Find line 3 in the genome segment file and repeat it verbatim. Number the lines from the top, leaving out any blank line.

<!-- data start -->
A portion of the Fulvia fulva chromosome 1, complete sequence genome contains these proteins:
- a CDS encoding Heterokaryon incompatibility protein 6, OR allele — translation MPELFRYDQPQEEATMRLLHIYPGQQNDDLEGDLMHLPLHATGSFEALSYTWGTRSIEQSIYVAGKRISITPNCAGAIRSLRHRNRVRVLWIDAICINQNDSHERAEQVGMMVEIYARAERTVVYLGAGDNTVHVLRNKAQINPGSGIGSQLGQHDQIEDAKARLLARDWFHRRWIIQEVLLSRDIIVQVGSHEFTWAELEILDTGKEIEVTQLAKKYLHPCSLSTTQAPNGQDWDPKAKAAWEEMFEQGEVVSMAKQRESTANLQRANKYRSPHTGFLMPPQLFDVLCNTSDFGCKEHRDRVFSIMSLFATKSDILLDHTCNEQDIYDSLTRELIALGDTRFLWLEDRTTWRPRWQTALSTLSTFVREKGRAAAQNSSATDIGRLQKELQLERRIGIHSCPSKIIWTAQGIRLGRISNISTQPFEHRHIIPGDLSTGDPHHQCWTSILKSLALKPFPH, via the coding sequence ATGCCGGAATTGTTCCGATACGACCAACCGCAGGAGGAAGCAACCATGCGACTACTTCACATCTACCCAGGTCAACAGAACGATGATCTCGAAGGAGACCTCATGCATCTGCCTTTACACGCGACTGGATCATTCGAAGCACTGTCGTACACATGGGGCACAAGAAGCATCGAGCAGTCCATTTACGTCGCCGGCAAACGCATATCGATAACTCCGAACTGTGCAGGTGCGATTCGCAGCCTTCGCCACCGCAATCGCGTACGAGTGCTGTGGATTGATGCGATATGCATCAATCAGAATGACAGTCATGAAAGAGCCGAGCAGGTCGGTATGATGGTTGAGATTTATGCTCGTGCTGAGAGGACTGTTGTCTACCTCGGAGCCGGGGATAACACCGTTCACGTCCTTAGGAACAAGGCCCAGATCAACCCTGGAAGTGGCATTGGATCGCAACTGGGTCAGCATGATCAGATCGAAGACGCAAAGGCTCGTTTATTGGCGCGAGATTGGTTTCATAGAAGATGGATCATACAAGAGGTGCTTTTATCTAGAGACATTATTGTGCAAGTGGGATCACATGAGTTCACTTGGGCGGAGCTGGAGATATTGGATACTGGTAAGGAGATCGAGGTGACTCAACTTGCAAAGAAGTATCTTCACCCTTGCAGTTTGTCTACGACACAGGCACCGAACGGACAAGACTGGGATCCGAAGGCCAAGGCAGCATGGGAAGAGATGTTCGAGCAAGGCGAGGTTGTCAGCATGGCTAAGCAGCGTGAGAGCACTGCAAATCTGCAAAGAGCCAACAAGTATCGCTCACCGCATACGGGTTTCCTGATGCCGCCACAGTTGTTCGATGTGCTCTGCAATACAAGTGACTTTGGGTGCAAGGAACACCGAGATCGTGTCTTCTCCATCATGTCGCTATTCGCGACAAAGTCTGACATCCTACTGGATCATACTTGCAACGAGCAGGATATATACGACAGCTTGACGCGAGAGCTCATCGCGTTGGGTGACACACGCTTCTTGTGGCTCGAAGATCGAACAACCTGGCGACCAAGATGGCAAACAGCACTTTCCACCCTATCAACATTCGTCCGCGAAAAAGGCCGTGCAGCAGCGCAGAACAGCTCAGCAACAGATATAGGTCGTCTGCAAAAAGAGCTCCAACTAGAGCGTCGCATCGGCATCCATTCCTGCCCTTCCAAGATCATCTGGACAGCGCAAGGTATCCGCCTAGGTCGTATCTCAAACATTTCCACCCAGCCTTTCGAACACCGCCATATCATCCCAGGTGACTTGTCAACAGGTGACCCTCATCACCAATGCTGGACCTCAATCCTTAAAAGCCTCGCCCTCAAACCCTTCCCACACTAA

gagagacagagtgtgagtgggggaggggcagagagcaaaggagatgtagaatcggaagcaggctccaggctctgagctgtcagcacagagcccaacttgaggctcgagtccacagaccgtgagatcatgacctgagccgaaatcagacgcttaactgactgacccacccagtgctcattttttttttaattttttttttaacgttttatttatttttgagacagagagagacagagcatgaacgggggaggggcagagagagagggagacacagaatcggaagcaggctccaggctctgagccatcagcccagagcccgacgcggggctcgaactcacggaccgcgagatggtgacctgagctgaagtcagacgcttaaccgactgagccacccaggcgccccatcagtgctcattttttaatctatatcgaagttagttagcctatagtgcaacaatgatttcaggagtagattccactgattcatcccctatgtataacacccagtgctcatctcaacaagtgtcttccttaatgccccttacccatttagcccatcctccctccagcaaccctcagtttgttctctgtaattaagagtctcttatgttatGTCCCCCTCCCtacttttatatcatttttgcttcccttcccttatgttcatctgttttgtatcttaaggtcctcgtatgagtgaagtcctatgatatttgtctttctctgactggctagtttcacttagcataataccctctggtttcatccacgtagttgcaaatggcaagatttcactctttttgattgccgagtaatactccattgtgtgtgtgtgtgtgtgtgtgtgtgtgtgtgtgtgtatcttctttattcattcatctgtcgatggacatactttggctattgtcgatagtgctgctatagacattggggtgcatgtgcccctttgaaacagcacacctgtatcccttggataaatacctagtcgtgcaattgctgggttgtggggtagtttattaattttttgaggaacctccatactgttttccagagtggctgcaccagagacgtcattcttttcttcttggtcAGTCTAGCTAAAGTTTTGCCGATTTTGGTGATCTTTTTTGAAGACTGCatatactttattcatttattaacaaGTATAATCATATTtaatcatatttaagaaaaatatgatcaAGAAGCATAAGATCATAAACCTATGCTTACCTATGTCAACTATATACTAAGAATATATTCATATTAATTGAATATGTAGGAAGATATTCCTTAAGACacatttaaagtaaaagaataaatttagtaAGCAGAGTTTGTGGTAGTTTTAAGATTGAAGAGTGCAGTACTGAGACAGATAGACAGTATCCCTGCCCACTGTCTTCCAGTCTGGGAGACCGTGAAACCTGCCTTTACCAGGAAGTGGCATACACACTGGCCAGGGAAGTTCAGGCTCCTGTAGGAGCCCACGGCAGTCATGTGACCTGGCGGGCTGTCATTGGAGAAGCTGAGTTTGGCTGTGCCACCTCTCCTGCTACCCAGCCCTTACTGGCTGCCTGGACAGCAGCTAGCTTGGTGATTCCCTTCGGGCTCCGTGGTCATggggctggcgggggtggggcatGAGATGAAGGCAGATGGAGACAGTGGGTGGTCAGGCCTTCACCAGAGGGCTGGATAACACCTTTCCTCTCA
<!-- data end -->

gagagacagagtgtgagtgggggaggggcagagagcaaaggagatgtagaatcggaagcaggctccaggctctgagctgtcagcacagagcccaacttgaggctcgagtccacagaccgtgagatcatgacctgagccgaaatcagacgcttaactgactgacccacccagtgctcattttttttttaattttttttttaacgttttatttatttttgagacagagagagacagagcatgaacgggggaggggcagagagagagggagacacagaatcggaagcaggctccaggctctgagccatcagcccagagcccgacgcggggctcgaactcacggaccgcgagatggtgacctgagctgaagtcagacgcttaaccgactgagccacccaggcgccccatcagtgctcattttttaatctatatcgaagttagttagcctatagtgcaacaatgatttcaggagtagattccactgattcatcccctatgtataacacccagtgctcatctcaacaagtgtcttccttaatgccccttacccatttagcccatcctccctccagcaaccctcagtttgttctctgtaattaagagtctcttatgttatGTCCCCCTCCCtacttttatatcatttttgcttcccttcccttatgttcatctgttttgtatcttaaggtcctcgtatgagtgaagtcctatgatatttgtctttctctgactggctagtttcacttagcataataccctctggtttcatccacgtagttgcaaatggcaagatttcactctttttgattgccgagtaatactccattgtgtgtgtgtgtgtgtgtgtgtgtgtgtgtgtgtgtatcttctttattcattcatctgtcgatggacatactttggctattgtcgatagtgctgctatagacattggggtgcatgtgcccctttgaaacagcacacctgtatcccttggataaatacctagtcgtgcaattgctgggttgtggggtagtttattaattttttgaggaacctccatactgttttccagagtggctgcaccagagacgtcattcttttcttcttggtcAGTCTAGCTAAAGTTTTGCCGATTTTGGTGATCTTTTTTGAAGACTGCatatactttattcatttattaacaaGTATAATCATATTtaatcatatttaagaaaaatatgatcaAGAAGCATAAGATCATAAACCTATGCTTACCTATGTCAACTATATACTAAGAATATATTCATATTAATTGAATATGTAGGAAGATATTCCTTAAGACacatttaaagtaaaagaataaatttagtaAGCAGAGTTTGTGGTAGTTTTAAGATTGAAGAGTGCAGTACTGAGACAGATAGACAGTATCCCTGCCCACTGTCTTCCAGTCTGGGAGACCGTGAAACCTGCCTTTACCAGGAAGTGGCATACACACTGGCCAGGGAAGTTCAGGCTCCTGTAGGAGCCCACGGCAGTCATGTGACCTGGCGGGCTGTCATTGGAGAAGCTGAGTTTGGCTGTGCCACCTCTCCTGCTACCCAGCCCTTACTGGCTGCCTGGACAGCAGCTAGCTTGGTGATTCCCTTCGGGCTCCGTGGTCATggggctggcgggggtggggcatGAGATGAAGGCAGATGGAGACAGTGGGTGGTCAGGCCTTCACCAGAGGGCTGGATAACACCTTTCCTCTCA